On February 04, 2014, the Bureau of Immigration and Deportation through then immigration commissioner Siegfred B. Mison issued Immigration Administrative Circular SBM-2014-001 prescribing periods for the lifting of entries in the immigration blacklist.
Immigration Administrative Circular SBM-2014-001 clarifies the period and policy for the lifting of a person’s name on the immigration blacklist. The periods clearly distinguish the gravity of each violation, and for every violation, there is a certain time frame that is required to lapse before giving due course to the Petition or Request Letter to lift entry in the immigration blacklist. For instance, for those who display unruly behavior or discourtesy to immigration officials, a 12 months waiting period is required to lapse before a Request Letter or Petition can be filed. The 12 months period, in this case, will have to be reckoned from the date of actual exclusion or the implementation of the deportation order. Simply put, you cannot file the Petition earlier than the required period for lifting corresponding to your violation because this will be premature and it will cause the outright dismissal of your Petition. But of course, there are exceptions to this rule. The immigration Commissioner may allow you to file the Petition earlier than what the period for lifting provides for humanitarian reasons.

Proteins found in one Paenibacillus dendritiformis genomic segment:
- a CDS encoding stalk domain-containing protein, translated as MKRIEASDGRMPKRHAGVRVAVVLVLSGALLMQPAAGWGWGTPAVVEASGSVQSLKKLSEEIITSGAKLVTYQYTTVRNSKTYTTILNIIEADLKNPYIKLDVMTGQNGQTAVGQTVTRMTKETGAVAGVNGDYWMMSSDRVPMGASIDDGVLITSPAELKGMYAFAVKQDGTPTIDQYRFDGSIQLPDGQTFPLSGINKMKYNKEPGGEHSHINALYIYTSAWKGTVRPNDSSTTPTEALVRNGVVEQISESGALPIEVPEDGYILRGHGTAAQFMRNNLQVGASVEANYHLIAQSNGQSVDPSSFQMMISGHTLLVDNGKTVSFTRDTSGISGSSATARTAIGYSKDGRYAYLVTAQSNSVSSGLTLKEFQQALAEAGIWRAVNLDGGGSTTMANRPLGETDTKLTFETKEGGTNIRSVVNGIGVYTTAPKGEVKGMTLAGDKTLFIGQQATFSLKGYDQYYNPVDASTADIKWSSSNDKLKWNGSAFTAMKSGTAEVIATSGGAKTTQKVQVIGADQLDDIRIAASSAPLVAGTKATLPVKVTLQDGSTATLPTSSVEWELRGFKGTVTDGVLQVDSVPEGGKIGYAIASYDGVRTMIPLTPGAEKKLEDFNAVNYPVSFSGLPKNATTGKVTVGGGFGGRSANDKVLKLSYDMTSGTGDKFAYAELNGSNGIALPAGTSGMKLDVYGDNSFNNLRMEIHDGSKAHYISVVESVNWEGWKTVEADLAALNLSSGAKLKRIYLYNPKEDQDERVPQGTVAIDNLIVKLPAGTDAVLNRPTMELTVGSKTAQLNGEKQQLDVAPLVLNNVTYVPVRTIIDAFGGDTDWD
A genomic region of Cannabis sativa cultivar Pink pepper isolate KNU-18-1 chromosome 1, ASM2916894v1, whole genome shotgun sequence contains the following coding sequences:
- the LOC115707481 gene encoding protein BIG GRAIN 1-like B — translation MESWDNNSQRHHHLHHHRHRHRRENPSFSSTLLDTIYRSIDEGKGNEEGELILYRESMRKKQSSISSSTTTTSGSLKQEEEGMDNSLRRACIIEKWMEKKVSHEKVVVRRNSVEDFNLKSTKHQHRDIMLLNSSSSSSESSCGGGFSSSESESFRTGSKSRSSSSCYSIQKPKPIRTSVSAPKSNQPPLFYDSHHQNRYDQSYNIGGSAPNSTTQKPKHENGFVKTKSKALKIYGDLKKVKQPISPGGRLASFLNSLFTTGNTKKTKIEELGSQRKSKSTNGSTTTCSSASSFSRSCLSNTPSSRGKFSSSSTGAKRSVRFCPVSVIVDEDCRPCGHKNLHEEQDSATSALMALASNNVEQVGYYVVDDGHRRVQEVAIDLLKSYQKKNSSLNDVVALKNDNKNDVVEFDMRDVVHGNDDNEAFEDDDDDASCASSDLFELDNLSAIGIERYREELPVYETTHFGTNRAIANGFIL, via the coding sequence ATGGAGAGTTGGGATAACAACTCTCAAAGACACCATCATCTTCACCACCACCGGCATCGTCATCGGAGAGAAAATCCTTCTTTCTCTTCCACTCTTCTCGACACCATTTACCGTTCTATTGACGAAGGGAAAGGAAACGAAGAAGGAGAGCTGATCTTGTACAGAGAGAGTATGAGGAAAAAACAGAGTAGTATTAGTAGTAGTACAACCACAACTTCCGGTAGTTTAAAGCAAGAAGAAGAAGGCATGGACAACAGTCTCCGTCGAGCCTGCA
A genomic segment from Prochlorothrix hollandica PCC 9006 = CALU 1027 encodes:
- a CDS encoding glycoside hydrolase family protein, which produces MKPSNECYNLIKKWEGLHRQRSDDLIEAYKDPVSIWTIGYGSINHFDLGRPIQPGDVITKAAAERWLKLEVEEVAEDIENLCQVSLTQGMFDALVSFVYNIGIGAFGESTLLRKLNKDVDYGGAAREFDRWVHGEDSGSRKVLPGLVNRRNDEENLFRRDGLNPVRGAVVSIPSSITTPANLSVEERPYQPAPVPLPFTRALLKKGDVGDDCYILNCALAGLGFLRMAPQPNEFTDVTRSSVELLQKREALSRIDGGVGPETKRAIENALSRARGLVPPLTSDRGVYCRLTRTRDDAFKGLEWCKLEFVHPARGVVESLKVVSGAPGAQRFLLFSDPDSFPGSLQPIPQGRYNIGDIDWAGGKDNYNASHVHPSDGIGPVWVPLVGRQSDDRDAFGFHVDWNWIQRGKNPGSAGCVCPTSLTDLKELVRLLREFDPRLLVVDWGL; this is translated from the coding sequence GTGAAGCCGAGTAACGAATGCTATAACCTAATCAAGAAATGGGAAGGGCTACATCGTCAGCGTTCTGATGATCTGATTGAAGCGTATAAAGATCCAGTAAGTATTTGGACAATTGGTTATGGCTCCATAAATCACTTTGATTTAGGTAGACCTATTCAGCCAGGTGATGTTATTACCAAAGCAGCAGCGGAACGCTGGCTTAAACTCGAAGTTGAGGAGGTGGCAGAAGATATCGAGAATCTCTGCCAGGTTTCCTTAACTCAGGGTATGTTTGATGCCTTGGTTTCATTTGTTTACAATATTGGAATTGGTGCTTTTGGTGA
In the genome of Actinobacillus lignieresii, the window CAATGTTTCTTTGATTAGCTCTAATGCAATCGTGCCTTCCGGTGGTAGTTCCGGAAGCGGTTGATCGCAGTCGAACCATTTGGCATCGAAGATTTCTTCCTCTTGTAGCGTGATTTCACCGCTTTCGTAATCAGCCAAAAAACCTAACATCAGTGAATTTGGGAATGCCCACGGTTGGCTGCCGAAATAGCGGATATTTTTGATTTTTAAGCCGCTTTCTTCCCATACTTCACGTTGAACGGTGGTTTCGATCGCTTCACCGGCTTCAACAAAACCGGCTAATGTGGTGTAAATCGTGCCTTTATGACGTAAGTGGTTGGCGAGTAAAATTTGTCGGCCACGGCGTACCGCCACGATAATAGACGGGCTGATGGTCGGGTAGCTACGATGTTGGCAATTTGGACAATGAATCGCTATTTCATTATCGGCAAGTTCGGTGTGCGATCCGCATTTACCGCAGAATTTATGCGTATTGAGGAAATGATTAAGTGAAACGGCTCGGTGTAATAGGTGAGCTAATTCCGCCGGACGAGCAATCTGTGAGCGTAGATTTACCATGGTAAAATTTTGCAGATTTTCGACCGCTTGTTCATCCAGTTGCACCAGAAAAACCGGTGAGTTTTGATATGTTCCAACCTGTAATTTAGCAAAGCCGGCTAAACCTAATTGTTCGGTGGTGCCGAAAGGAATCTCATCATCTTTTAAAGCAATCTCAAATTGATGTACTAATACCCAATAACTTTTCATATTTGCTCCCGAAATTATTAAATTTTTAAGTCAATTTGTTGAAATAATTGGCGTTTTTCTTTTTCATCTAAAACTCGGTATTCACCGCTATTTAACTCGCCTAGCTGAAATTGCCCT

I have to clarify that the filing of Petitions or Request Letters within the prescribed period is not a guarantee that the Letter Request will be granted. This matter is purely discretionary on the part of the Commissioner of Immigration. For those who have been blacklisted for discourtesy to an immigration officer, it is required that you submit an apology letter addressed to the offended immigration officer showing remorse. A Police Clearance issued by your country of residence and Apostilled, though not required, will also enhance your chances of approval. In some instances, the immigration official at the Airport whom you insulted also needs to accept your apology in writing. At the very least, the Supervisor should have noted your Letter of Apology to be sincere.
For registered sex offenders or those who have been accused of sexual crimes, the legal remedy of lifting your name on the immigration blacklist is not available at the Bureau of Immigration. So, your letter request or Petition will not be entertained or will be dismissed outright by immigration. In fine, removing a person’s name in the immigration blacklist seemed elementary, but in reality, this is easier said than done. I have seen non-lawyers who called themselves “immigration specialists” who attempted to provide this service to blacklisted aliens, but due to their unfamiliarity with the immigration procedures, the Petition is usually denied by the Bureau, to the peril of the alien national. Therefore, it is suggested that blacklisted individuals may only engage the services of lawyers who specialize in immigration law.